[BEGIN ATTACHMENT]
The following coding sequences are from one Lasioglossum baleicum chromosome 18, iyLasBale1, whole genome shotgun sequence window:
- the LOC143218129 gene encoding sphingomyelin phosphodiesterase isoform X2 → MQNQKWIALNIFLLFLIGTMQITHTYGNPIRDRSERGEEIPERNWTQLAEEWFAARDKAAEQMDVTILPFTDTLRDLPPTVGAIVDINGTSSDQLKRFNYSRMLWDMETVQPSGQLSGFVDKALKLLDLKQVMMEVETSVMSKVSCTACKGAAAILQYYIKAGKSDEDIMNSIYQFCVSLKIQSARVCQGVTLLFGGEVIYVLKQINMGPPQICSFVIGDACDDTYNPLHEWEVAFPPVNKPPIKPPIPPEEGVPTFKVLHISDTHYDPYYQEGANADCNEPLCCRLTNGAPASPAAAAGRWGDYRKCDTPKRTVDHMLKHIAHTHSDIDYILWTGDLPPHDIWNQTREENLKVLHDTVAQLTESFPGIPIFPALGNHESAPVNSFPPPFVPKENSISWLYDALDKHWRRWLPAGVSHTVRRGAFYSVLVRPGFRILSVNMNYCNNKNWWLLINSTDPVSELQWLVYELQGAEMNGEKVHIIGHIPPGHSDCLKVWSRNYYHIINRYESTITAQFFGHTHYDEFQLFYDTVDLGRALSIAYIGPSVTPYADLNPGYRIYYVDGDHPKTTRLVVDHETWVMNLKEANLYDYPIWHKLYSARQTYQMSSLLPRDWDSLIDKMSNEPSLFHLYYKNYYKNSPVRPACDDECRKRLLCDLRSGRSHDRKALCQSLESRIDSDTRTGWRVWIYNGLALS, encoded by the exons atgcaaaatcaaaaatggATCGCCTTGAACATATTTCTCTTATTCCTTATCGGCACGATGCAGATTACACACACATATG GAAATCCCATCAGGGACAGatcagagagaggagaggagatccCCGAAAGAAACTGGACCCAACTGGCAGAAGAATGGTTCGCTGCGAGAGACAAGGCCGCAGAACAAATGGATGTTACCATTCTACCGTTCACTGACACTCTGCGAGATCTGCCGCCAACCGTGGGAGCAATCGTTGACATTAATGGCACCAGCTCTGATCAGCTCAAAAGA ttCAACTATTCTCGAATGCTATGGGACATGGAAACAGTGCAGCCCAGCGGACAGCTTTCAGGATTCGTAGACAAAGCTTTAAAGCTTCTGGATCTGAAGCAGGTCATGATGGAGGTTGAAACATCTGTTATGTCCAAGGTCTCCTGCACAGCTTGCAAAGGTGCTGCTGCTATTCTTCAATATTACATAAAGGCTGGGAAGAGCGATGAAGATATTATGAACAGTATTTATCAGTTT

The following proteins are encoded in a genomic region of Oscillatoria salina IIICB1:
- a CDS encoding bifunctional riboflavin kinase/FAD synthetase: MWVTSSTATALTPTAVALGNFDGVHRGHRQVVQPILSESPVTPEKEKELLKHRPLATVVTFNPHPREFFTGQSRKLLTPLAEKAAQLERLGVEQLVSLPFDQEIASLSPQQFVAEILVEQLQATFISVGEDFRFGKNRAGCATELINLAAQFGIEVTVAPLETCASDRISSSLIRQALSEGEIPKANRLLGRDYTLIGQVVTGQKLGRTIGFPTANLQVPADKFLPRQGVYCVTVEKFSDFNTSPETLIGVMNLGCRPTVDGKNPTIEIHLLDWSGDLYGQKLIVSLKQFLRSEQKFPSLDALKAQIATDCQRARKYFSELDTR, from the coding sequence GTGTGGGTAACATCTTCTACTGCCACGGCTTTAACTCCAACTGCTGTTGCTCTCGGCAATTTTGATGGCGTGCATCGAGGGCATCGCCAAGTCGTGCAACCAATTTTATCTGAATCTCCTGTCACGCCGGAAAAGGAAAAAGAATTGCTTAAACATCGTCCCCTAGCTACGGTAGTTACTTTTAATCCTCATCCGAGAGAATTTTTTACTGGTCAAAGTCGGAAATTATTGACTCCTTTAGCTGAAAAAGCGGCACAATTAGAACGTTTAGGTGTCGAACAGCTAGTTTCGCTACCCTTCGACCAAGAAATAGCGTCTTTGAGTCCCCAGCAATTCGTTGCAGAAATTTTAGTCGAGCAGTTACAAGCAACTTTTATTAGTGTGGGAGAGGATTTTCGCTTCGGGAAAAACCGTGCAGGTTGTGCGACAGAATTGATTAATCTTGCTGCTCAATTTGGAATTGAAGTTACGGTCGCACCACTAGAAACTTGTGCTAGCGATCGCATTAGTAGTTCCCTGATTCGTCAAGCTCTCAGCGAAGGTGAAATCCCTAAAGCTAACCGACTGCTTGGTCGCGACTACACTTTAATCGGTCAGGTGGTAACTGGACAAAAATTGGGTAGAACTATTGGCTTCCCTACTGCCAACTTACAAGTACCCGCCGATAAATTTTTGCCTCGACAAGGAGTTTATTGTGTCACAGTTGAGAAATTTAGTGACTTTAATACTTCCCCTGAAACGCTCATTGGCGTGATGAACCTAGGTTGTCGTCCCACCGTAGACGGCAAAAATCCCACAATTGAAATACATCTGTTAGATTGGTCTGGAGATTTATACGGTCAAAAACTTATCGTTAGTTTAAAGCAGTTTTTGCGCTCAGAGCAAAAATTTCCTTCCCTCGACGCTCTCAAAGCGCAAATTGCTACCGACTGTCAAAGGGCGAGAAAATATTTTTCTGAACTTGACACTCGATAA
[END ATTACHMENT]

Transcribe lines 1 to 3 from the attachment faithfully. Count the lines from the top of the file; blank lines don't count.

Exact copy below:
The following coding sequences are from one Lasioglossum baleicum chromosome 18, iyLasBale1, whole genome shotgun sequence window:
- the LOC143218129 gene encoding sphingomyelin phosphodiesterase isoform X2 → MQNQKWIALNIFLLFLIGTMQITHTYGNPIRDRSERGEEIPERNWTQLAEEWFAARDKAAEQMDVTILPFTDTLRDLPPTVGAIVDINGTSSDQLKRFNYSRMLWDMETVQPSGQLSGFVDKALKLLDLKQVMMEVETSVMSKVSCTACKGAAAILQYYIKAGKSDEDIMNSIYQFCVSLKIQSARVCQGVTLLFGGEVIYVLKQINMGPPQICSFVIGDACDDTYNPLHEWEVAFPPVNKPPIKPPIPPEEGVPTFKVLHISDTHYDPYYQEGANADCNEPLCCRLTNGAPASPAAAAGRWGDYRKCDTPKRTVDHMLKHIAHTHSDIDYILWTGDLPPHDIWNQTREENLKVLHDTVAQLTESFPGIPIFPALGNHESAPVNSFPPPFVPKENSISWLYDALDKHWRRWLPAGVSHTVRRGAFYSVLVRPGFRILSVNMNYCNNKNWWLLINSTDPVSELQWLVYELQGAEMNGEKVHIIGHIPPGHSDCLKVWSRNYYHIINRYESTITAQFFGHTHYDEFQLFYDTVDLGRALSIAYIGPSVTPYADLNPGYRIYYVDGDHPKTTRLVVDHETWVMNLKEANLYDYPIWHKLYSARQTYQMSSLLPRDWDSLIDKMSNEPSLFHLYYKNYYKNSPVRPACDDECRKRLLCDLRSGRSHDRKALCQSLESRIDSDTRTGWRVWIYNGLALS, encoded by the exons atgcaaaatcaaaaatggATCGCCTTGAACATATTTCTCTTATTCCTTATCGGCACGATGCAGATTACACACACATATG GAAATCCCATCAGGGACAGatcagagagaggagaggagatccCCGAAAGAAACTGGACCCAACTGGCAGAAGAATGGTTCGCTGCGAGAGACAAGGCCGCAGAACAAATGGATGTTACCATTCTACCGTTCACTGACACTCTGCGAGATCTGCCGCCAACCGTGGGAGCAATCGTTGACATTAATGGCACCAGCTCTGATCAGCTCAAAAGA ttCAACTATTCTCGAATGCTATGGGACATGGAAACAGTGCAGCCCAGCGGACAGCTTTCAGGATTCGTAGACAAAGCTTTAAAGCTTCTGGATCTGAAGCAGGTCATGATGGAGGTTGAAACATCTGTTATGTCCAAGGTCTCCTGCACAGCTTGCAAAGGTGCTGCTGCTATTCTTCAATATTACATAAAGGCTGGGAAGAGCGATGAAGATATTATGAACAGTATTTATCAGTTT

The following proteins are encoded in a genomic region of Oscillatoria salina IIICB1: